A Time to Love and a Time to Die by Erich Maria Remarque. Wait, I hear you saying, isn’t he the guy that wrote All Quiet on the Western Front? Yes, Dear Readers, he is. This novel is, in my opinion, perhaps better even than his best known work. It takes place over a short span of time and involves a German soldier on leave from the Eastern Front. Particularly evocative of the paranoia and claustrophobia of wartime Germany, Remarque does an excellent job showing the behavior of people in wartime. It is worth noting that Remarque’s books were banned in Nazi Germany and he fled to Switzerland. In retaliation, the Nazis arrested his sister who remained behind. At her trial for undermining morale, the judge said “Your brother is unfortunately beyond our reach but you, however, will not escape us.” She was beheaded in 1943. Remarque eventually immigrated to the United States and became and American citizen. He married actress Paulette Goddard who was both incredibly hot and a redhead. But I digress.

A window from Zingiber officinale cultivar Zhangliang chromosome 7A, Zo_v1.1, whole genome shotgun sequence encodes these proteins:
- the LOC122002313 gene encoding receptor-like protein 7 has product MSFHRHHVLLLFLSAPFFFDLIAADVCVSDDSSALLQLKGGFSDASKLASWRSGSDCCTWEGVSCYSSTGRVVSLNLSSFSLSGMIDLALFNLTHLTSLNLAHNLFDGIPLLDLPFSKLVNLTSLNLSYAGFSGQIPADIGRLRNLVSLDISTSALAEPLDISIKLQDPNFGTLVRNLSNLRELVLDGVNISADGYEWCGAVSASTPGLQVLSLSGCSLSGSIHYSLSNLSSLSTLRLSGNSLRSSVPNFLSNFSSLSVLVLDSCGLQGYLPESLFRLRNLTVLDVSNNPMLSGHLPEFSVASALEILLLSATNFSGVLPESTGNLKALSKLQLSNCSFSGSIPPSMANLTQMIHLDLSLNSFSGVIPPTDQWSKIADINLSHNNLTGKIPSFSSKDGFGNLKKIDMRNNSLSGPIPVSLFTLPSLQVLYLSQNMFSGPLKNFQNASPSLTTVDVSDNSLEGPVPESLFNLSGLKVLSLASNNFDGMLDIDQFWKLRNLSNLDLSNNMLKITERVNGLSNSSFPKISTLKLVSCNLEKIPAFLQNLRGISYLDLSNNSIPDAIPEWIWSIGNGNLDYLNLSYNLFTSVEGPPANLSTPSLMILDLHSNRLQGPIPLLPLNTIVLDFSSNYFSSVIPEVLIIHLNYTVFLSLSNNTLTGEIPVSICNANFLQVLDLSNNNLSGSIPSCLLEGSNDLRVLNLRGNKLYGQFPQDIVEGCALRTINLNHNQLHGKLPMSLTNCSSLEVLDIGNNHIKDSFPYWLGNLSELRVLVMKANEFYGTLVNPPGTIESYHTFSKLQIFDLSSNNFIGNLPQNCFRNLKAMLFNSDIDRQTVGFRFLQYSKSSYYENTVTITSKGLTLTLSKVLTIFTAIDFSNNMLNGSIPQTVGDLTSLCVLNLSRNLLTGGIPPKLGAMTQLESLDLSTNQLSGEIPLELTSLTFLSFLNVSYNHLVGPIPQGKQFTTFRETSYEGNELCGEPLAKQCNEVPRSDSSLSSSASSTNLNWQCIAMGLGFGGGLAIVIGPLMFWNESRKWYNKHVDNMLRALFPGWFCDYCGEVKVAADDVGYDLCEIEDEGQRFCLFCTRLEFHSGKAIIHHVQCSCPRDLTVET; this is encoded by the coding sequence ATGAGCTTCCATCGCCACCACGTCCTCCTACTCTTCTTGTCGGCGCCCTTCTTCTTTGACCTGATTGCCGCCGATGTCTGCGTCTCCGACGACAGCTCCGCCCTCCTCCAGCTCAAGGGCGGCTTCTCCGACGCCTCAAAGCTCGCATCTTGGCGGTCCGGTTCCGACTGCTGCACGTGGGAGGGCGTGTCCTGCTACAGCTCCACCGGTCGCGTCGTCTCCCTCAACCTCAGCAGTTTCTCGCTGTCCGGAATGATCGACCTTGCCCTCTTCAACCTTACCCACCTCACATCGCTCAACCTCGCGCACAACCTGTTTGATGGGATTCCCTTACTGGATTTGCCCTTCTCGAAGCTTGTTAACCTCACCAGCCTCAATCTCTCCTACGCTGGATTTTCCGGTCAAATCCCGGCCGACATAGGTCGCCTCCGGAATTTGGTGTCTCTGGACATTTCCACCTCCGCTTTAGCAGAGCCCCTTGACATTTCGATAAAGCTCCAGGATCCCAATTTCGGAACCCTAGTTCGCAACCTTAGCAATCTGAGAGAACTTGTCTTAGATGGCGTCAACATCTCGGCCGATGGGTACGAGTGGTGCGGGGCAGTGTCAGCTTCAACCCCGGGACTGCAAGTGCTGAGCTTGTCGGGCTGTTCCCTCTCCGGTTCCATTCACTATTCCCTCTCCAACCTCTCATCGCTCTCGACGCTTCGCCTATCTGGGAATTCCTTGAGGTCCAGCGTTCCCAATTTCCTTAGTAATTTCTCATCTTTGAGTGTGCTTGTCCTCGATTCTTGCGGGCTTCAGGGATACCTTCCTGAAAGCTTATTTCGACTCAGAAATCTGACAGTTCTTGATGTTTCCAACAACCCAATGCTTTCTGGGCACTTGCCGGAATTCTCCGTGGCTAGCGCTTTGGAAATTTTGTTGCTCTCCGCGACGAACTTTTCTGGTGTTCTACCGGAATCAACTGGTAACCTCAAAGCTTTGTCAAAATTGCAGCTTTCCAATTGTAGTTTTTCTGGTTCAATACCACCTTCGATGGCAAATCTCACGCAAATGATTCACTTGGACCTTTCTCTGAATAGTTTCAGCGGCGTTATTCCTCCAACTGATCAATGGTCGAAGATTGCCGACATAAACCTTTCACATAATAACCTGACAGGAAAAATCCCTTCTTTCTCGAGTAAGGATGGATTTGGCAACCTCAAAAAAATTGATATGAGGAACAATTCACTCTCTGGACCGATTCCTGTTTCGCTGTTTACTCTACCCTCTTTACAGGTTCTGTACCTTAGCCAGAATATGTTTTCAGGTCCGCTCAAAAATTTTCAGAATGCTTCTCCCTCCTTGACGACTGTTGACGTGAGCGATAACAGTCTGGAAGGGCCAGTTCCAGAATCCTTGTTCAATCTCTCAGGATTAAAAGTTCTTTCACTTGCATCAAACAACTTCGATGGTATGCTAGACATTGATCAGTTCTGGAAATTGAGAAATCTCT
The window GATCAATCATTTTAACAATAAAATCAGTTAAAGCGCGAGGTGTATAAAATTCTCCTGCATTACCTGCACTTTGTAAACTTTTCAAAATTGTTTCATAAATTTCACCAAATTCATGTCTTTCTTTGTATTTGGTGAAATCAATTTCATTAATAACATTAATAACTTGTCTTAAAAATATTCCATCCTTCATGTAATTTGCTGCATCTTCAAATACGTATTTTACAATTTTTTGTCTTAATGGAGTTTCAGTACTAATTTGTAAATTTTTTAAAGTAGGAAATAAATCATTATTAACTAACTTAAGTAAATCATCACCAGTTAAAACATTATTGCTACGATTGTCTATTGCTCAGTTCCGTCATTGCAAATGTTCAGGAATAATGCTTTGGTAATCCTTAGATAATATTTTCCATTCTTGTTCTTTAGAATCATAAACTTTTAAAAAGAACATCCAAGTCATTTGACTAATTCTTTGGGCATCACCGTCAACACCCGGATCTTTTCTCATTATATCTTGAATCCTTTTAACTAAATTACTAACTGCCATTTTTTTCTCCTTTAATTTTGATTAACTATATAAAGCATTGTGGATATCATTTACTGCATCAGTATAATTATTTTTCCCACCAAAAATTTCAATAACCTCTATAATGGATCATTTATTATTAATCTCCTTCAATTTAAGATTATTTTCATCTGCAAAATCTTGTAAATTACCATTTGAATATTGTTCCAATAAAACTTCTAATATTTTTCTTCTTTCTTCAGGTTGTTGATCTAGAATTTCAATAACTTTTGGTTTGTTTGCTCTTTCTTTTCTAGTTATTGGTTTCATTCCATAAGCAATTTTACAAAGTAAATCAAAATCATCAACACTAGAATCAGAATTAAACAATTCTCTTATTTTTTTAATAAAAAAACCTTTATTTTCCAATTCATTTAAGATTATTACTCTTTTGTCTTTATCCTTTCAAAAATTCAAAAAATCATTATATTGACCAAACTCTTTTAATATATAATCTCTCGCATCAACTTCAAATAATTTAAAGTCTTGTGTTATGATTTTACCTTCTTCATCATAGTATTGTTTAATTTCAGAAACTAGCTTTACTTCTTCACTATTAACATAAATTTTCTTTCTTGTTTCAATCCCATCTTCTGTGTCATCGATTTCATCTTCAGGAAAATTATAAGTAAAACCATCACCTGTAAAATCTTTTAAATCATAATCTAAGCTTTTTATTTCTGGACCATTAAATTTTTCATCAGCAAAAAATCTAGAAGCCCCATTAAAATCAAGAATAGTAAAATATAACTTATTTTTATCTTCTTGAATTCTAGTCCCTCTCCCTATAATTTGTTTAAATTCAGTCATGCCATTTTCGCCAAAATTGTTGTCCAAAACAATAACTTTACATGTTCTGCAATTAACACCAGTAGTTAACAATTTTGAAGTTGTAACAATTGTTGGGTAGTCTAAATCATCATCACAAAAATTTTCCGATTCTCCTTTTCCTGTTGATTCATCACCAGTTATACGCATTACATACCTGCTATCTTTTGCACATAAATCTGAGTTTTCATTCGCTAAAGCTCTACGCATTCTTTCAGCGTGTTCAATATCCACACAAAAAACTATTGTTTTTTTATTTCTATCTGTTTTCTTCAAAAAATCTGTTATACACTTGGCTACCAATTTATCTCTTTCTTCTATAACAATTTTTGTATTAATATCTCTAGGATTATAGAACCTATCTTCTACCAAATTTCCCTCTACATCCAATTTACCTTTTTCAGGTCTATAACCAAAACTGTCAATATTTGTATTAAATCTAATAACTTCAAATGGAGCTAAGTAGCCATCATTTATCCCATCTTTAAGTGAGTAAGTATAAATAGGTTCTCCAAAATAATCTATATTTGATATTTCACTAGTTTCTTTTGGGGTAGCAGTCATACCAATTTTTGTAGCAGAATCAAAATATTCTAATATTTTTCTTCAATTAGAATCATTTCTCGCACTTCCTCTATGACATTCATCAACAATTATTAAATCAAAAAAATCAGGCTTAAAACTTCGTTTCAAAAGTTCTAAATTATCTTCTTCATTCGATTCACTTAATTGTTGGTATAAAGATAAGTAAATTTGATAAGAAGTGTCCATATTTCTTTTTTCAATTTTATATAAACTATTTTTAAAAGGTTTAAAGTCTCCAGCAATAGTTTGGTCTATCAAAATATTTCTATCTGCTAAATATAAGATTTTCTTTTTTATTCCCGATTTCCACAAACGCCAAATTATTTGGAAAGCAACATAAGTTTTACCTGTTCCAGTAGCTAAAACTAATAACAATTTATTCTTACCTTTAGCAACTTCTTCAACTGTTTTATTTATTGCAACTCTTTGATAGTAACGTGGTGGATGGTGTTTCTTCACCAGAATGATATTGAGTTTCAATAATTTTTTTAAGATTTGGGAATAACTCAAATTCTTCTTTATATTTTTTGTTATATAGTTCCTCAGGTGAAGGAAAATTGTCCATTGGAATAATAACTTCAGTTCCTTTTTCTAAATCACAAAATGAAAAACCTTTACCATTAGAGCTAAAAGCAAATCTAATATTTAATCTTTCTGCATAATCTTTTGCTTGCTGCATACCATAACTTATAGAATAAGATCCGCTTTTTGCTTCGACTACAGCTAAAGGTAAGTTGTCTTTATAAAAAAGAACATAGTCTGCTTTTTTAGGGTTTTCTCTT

The Burning Blue by James Holland. A friendship. A forbidden love affair with a best friend’s twin sister. Spitfires. The Battle of Britain. They blend together in this wonderful novel to create a perfect tale of wartime England. Told through a series of flashbacks whilst the main character lies recovering in a hospital bed in North Africa, the book starts a few years before the war and builds towards an exciting climax. You feel for the main character as he lives on a razor’s edge during the Battle of Britain. You want him to get the girl and you genuinely grieve when he doesn’t. Or does he? The aerial combat scenes are magnificent as are the personal interactions between the characters. Holland is a master of aviation fiction. (See his other work A Pair of Silver Wings as well.) For fans of British period dramas (Foyle’s War, etc) or The Battle of Britain, I highly recommend this novel. If you want to find yourself behind the controls of a Spit, read this book at once.